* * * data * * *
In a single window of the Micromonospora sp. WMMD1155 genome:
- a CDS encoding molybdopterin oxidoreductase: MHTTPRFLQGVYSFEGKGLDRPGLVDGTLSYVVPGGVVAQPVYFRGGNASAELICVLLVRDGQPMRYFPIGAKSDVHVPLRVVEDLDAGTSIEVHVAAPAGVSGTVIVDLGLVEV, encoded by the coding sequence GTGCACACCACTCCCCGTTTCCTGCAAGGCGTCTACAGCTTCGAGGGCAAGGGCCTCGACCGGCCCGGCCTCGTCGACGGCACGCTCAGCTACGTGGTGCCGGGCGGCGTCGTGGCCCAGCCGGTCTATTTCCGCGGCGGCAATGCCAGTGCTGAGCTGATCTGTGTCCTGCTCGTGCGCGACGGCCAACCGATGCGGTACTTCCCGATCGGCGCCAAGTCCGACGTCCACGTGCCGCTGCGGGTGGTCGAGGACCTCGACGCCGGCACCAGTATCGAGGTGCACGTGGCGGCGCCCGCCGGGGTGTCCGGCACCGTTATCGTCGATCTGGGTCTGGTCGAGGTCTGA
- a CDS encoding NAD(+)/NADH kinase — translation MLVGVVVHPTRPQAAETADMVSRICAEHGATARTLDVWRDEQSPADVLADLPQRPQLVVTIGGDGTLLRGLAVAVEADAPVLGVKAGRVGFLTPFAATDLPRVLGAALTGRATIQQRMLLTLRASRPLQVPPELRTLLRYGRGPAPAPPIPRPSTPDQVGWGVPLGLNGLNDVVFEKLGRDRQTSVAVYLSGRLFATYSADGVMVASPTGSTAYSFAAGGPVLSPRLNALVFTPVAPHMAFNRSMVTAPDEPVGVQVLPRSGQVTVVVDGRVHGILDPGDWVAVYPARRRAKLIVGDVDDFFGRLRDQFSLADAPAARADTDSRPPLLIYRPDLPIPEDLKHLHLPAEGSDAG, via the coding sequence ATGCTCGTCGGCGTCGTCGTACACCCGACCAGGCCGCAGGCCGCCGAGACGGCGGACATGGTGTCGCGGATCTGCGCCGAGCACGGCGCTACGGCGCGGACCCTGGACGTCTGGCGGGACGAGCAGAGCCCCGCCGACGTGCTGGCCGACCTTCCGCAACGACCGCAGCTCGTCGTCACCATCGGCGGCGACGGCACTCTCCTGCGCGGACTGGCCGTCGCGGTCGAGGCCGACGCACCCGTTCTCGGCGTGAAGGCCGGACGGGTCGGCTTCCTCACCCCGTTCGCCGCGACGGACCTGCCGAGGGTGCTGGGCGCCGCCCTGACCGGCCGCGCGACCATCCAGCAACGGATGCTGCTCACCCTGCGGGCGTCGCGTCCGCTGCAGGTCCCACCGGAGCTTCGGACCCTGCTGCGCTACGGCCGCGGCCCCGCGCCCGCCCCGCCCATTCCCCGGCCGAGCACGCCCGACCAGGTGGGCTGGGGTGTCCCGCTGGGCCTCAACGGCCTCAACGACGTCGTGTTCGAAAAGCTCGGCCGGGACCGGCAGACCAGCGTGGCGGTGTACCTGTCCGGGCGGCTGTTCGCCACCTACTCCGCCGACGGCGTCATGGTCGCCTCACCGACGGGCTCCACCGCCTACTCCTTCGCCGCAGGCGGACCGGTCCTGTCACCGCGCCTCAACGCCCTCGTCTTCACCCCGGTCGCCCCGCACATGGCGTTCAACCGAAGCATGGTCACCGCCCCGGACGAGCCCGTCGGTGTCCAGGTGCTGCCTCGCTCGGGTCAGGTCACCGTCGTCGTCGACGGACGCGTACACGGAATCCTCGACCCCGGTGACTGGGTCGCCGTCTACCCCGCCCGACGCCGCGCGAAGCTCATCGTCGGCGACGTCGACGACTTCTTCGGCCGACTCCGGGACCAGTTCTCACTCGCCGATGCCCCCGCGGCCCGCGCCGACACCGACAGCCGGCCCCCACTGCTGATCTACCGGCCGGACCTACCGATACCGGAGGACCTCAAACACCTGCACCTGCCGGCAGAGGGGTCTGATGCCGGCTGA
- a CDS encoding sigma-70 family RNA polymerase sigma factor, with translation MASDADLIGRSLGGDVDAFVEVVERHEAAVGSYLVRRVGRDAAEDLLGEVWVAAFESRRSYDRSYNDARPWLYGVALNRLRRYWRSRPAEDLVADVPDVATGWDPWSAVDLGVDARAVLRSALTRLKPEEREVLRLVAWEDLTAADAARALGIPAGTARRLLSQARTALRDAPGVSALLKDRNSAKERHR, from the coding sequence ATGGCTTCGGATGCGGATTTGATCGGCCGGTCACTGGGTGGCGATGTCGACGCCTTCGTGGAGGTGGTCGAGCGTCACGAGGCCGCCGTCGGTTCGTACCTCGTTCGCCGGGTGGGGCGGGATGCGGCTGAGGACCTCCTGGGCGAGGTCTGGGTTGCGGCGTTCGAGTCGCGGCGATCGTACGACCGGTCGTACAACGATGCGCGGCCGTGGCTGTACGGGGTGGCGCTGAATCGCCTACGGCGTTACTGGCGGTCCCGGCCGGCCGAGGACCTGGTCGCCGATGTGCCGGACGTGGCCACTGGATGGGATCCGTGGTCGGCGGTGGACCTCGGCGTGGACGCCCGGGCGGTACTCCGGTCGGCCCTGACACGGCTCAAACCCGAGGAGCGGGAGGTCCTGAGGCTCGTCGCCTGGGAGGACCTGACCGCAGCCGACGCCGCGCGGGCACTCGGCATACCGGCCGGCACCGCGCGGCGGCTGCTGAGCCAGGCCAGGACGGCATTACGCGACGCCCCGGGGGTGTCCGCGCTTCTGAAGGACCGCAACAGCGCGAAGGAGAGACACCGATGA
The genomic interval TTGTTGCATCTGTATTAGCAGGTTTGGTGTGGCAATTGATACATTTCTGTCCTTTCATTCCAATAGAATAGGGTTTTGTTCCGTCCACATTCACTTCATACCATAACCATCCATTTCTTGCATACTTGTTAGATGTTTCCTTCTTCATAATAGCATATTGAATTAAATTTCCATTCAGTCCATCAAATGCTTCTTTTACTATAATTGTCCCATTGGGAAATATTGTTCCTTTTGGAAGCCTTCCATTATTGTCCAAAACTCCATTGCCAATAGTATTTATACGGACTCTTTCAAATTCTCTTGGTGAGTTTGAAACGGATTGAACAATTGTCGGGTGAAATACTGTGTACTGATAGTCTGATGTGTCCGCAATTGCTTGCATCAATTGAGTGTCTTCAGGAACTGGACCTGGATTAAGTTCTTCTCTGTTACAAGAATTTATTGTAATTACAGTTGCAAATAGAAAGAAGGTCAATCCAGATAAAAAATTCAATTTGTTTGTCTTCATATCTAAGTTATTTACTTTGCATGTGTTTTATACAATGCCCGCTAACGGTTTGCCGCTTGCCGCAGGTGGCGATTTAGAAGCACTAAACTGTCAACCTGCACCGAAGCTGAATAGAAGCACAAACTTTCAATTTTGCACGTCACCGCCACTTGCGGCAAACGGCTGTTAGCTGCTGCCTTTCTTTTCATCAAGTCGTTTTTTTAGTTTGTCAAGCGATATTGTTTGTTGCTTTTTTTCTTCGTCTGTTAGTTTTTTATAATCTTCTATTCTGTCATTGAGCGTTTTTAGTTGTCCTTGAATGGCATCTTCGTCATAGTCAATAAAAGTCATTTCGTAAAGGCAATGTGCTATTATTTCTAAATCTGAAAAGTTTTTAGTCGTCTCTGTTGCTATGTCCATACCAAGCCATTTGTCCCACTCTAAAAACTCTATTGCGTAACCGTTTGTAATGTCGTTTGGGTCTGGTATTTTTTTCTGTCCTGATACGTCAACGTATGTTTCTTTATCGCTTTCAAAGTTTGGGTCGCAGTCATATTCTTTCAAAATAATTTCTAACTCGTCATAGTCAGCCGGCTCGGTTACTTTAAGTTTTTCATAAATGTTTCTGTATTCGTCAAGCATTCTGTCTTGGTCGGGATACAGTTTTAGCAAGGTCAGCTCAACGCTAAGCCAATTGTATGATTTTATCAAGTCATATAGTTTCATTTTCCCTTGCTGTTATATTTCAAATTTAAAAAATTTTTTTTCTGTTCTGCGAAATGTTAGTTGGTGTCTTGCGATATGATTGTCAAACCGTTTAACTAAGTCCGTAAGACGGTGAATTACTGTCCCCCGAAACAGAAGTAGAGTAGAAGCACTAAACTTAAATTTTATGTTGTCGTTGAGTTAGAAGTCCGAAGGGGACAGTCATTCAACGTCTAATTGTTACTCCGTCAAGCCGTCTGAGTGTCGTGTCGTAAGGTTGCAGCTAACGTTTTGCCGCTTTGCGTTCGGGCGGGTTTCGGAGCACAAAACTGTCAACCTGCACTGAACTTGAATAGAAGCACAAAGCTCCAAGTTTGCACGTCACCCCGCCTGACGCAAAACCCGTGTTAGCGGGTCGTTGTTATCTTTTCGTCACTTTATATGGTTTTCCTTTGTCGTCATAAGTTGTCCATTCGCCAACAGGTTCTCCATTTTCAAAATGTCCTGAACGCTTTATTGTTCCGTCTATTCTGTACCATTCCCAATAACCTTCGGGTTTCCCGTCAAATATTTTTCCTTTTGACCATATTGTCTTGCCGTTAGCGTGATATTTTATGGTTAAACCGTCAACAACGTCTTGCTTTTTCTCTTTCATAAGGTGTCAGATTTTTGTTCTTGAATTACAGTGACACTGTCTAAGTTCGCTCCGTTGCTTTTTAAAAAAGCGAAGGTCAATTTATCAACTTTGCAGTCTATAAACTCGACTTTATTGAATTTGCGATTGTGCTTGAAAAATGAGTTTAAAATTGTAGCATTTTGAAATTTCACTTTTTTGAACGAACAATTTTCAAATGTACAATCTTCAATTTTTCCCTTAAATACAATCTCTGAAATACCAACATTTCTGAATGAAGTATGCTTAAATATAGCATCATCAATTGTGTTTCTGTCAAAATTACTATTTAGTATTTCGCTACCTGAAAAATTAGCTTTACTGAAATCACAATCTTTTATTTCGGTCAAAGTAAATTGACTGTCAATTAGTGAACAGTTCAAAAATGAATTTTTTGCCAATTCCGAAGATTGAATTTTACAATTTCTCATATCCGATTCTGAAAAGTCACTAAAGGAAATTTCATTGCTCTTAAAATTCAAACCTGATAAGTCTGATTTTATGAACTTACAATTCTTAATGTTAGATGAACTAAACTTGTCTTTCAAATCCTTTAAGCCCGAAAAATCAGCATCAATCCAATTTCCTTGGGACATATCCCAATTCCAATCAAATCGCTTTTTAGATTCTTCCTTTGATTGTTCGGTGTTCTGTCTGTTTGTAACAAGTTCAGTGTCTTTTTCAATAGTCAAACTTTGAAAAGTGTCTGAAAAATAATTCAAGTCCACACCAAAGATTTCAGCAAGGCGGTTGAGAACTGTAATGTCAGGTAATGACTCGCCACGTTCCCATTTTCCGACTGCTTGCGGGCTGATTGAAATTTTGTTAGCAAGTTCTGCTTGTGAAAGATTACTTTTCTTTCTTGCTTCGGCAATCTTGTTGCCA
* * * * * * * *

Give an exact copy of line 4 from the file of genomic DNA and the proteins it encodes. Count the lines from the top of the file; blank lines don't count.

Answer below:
- a CDS encoding sigma-70 family RNA polymerase sigma factor, with translation MASDADLIGRSLGGDVDAFVEVVERHEAAVGSYLVRRVGRDAAEDLLGEVWVAAFESRRSYDRSYNDARPWLYGVALNRLRRYWRSRPAEDLVADVPDVATGWDPWSAVDLGVDARAVLRSALTRLKPEEREVLRLVAWEDLTAADAARALGIPAGTARRLLSQARTALRDAPGVSALLKDRNSAKERHR, from the coding sequence ATGGCTTCGGATGCGGATTTGATCGGCCGGTCACTGGGTGGCGATGTCGACGCCTTCGTGGAGGTGGTCGAGCGTCACGAGGCCGCCGTCGGTTCGTACCTCGTTCGCCGGGTGGGGCGGGATGCGGCTGAGGACCTCCTGGGCGAGGTCTGGGTTGCGGCGTTCGAGTCGCGGCGATCGTACGACCGGTCGTACAACGATGCGCGGCCGTGGCTGTACGGGGTGGCGCTGAATCGCCTACGGCGTTACTGGCGGTCCCGGCCGGCCGAGGACCTGGTCGCCGATGTGCCGGACGTGGCCACTGGATGGGATCCGTGGTCGGCGGTGGACCTCGGCGTGGACGCCCGGGCGGTACTCCGGTCGGCCCTGACACGGCTCAAACCCGAGGAGCGGGAGGTCCTGAGGCTCGTCGCCTGGGAGGACCTGACCGCAGCCGACGCCGCGCGGGCACTCGGCATACCGGCCGGCACCGCGCGGCGGCTGCTGAGCCAGGCCAGGACGGCATTACGCGACGCCCCGGGGGTGTCCGCGCTTCTGAAGGACCGCAACAGCGCGAAGGAGAGACACCGATGA